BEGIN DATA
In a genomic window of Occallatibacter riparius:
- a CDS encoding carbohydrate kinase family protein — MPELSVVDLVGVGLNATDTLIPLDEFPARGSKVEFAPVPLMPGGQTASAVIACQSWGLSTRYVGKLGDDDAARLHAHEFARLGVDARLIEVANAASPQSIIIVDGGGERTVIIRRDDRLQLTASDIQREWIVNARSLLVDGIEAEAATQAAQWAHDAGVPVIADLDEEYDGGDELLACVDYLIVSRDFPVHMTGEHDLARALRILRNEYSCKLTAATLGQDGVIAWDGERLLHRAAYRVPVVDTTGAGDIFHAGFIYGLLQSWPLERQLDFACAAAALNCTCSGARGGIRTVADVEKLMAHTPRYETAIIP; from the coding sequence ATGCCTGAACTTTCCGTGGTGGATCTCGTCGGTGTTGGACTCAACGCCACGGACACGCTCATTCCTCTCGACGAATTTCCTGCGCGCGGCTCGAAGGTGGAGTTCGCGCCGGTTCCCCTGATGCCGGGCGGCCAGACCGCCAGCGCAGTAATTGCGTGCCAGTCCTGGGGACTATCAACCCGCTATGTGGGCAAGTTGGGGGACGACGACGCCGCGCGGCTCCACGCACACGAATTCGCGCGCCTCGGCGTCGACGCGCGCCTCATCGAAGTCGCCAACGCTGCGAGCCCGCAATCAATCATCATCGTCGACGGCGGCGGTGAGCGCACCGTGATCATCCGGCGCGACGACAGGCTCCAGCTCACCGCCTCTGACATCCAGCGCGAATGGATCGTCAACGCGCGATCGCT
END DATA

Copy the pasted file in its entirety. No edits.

In a genomic window of Occallatibacter riparius:
- a CDS encoding carbohydrate kinase family protein — MPELSVVDLVGVGLNATDTLIPLDEFPARGSKVEFAPVPLMPGGQTASAVIACQSWGLSTRYVGKLGDDDAARLHAHEFARLGVDARLIEVANAASPQSIIIVDGGGERTVIIRRDDRLQLTASDIQREWIVNARSLLVDGIEAEAATQAAQWAHDAGVPVIADLDEEYDGGDELLACVDYLIVSRDFPVHMTGEHDLARALRILRNEYSCKLTAATLGQDGVIAWDGERLLHRAAYRVPVVDTTGAGDIFHAGFIYGLLQSWPLERQLDFACAAAALNCTCSGARGGIRTVADVEKLMAHTPRYETAIIP; from the coding sequence ATGCCTGAACTTTCCGTGGTGGATCTCGTCGGTGTTGGACTCAACGCCACGGACACGCTCATTCCTCTCGACGAATTTCCTGCGCGCGGCTCGAAGGTGGAGTTCGCGCCGGTTCCCCTGATGCCGGGCGGCCAGACCGCCAGCGCAGTAATTGCGTGCCAGTCCTGGGGACTATCAACCCGCTATGTGGGCAAGTTGGGGGACGACGACGCCGCGCGGCTCCACGCACACGAATTCGCGCGCCTCGGCGTCGACGCGCGCCTCATCGAAGTCGCCAACGCTGCGAGCCCGCAATCAATCATCATCGTCGACGGCGGCGGTGAGCGCACCGTGATCATCCGGCGCGACGACAGGCTCCAGCTCACCGCCTCTGACATCCAGCGCGAATGGATCGTCAACGCGCGATCGCT